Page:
On single parenting and how two is not always better than one

So, why haven’t you written about single parenting yet, asked a reader. I didn’t really have an answer to that, except the fact that I write mostly about what I know, and I don’t think I know entirely what single parenting is all about. Because technically, I am not a single parent. This means that I have a spouse on paper, and he does pitch into the financial aspects of parenting, but for the most part, I feel like I’m parenting solo.

I once wrote that I was practically a single parent in one of my columns, and got a rather acerbic email from someone who was one and who told me I had no right to accord myself that status until I was actually one. She was right. But that got me thinking. What made me different? Just a technicality?

We all know what a tedium collaborative parenting can be, although I do know a few people who are winging it. But they are still exceptions. We have seen our parents at cross-wires when raising us. We don’t have to do the same thing to our children. Very often, two-parent households are a sham, a window display for what actually is single parenting.

Okay, pull back those daggers.

Of course raising children alone is tough, but sometimes it may be psychologically tougher in a two-parent household. I often see couples with children at malls, brunches, movie halls and holiday resorts, resentfully going through the motions of parenting while staring at their screens or avoiding eye contact with each other. And I wonder: how exactly do children benefit from this? When I see couples arguing at airports, restaurants, fitting rooms, toy and bookshops over trivial things escalating to big things, I wonder: is it worth it to stay together ‘for the sake of the children’?. When I look at my own friend circle and see robotic marriages and equally robotic kids, I know the togetherness is plastic, because even their shiny happy selfies look unreal. Because life is not Instagram.

It’s better for the children, they say, and stick around, silently killing each other and their children, every single day. When they talk to single parents, they are often looking for stories of behaviour disorders, psychological breakdowns and other lurid details in the subtext, trying to console themselves they are glad they ‘stuck it out”. But they are often disappointed to find out that the kids are alright.

Children need to see you as whole, and not just a part of a dysfunctional parental unit, which is what happens in most ‘normal’ households, and that’s perhaps why single parenting is more harmonious. Once freed of the ‘spouse’ tag, fathers and mothers have more room to be themselves and hence, better parents. Being married often comes in the way of being a good parent, because the person you married is also the person who questions and contests every parenting decision, big or small. Or whose point of view (however polar it is to yours) has to be factored in, because that makes for a good partnership. Sometimes, being a single parent might just be the thing that makes you like the person you married a wee bit more. I find that once you get past the financial implications of it, single parenting may actually be more efficient. I also know the D word is not to be taken lightly, but in today’s world where single parenting is more the norm than the exception, it might just help to say some things out loud:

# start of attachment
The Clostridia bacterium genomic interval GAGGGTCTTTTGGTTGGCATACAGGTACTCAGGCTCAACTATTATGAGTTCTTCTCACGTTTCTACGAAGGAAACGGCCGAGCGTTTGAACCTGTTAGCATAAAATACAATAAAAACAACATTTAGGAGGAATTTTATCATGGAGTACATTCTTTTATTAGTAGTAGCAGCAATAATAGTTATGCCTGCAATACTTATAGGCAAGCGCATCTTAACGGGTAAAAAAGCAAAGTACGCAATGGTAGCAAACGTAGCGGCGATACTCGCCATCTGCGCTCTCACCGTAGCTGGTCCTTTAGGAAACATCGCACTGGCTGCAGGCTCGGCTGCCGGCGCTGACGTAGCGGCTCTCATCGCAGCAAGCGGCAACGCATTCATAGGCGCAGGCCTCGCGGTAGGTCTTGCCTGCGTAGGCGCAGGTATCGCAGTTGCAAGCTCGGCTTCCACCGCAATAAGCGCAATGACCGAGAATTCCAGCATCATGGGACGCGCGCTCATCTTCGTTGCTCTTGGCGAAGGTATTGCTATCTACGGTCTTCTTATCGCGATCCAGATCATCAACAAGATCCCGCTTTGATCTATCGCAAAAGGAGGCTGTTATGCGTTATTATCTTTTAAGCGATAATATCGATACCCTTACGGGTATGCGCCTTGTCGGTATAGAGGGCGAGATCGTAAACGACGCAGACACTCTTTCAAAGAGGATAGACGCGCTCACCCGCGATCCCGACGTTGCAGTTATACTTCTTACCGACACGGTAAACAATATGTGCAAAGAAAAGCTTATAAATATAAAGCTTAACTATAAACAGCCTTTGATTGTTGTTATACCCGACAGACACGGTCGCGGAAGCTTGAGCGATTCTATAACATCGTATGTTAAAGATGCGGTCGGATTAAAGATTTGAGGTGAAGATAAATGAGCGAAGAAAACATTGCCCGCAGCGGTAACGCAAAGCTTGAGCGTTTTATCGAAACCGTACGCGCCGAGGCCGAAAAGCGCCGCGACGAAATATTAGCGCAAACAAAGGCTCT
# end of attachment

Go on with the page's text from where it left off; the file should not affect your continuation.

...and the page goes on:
1. That doing something alone may actually be easier than constantly arguing about who does what, and then making sure the said person does it.
  2. That making the rules without having to go through the charade of having someone “on the same page” can be liberating.
  3. That unilateral choices do more good than harm in the long run.
  4. That having someone always undermining your authority is neither good for you, nor the children, in the long run.
  5. That divorce may actually be the thing that sets you free to parent solo and bring back the focus on what is important.
  6. That there is a certain distilled quality to the way single parents bring up their kids, and it comes from being able to pick your battles.
  7. That most mothers are single. They just don’t know it.

A few years ago, I read an article in Slate that said, among other things, that single mothers raise better children. While I am not qualified to comment on that, I can say without generalizing that more often than not, whenever I have met a child who is empathetic, observant, willing to take responsibility, is kind or generous— it is from a single parent household. I am sure these qualities come from a place of consciousness that frugality or a lack of abundance seems to initiate. They also seem to have come from learning to appreciate what they have and realising that not all that is a ‘must-have’ needs to be had.

While a lot has been said and researched on children from ‘broken homes’ or the rising ‘single mother syndrome” , there are almost no reports or studies that quantify the damage of ‘staying together for the children’. That perhaps explains the hypocrisy of a society which believes that dual family units (read marriage) are the platinum standard for parenting. Yes, we have all been raised to believe that two is better than one, but it might be worthwhile to ask some relevant questions.

If I have to explain it in mathematical terms, let me redefine the clichéd, “Two is better than one” by saying, “Single is more than half of a parenting pair”. Because coupledom always comes with a huge dose of parental compromise at every stage. ‘Your’ way and ‘my’ way sometimes takes a lifetime to be ‘our’ way and not everyone has a lifetime.

(A version of this post appeared as my column in Pune Mirror on 10th August, 2015)

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